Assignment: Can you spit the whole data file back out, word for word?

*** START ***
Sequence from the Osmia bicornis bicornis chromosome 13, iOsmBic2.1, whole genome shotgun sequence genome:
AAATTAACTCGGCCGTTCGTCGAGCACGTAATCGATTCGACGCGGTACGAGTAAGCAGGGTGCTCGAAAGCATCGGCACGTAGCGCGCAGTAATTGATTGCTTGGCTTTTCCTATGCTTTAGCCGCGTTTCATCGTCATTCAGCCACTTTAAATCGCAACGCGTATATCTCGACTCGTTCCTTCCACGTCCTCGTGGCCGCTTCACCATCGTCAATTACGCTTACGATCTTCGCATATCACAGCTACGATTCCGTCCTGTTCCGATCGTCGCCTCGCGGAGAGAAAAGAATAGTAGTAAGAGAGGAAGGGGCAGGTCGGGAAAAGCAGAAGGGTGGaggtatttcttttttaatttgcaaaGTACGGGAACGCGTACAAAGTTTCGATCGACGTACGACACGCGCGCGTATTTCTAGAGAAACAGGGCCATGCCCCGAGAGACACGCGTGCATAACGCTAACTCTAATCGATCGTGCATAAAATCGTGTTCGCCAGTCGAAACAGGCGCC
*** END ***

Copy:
Sequence from the Osmia bicornis bicornis chromosome 13, iOsmBic2.1, whole genome shotgun sequence genome:
AAATTAACTCGGCCGTTCGTCGAGCACGTAATCGATTCGACGCGGTACGAGTAAGCAGGGTGCTCGAAAGCATCGGCACGTAGCGCGCAGTAATTGATTGCTTGGCTTTTCCTATGCTTTAGCCGCGTTTCATCGTCATTCAGCCACTTTAAATCGCAACGCGTATATCTCGACTCGTTCCTTCCACGTCCTCGTGGCCGCTTCACCATCGTCAATTACGCTTACGATCTTCGCATATCACAGCTACGATTCCGTCCTGTTCCGATCGTCGCCTCGCGGAGAGAAAAGAATAGTAGTAAGAGAGGAAGGGGCAGGTCGGGAAAAGCAGAAGGGTGGaggtatttcttttttaatttgcaaaGTACGGGAACGCGTACAAAGTTTCGATCGACGTACGACACGCGCGCGTATTTCTAGAGAAACAGGGCCATGCCCCGAGAGACACGCGTGCATAACGCTAACTCTAATCGATCGTGCATAAAATCGTGTTCGCCAGTCGAAACAGGCGCC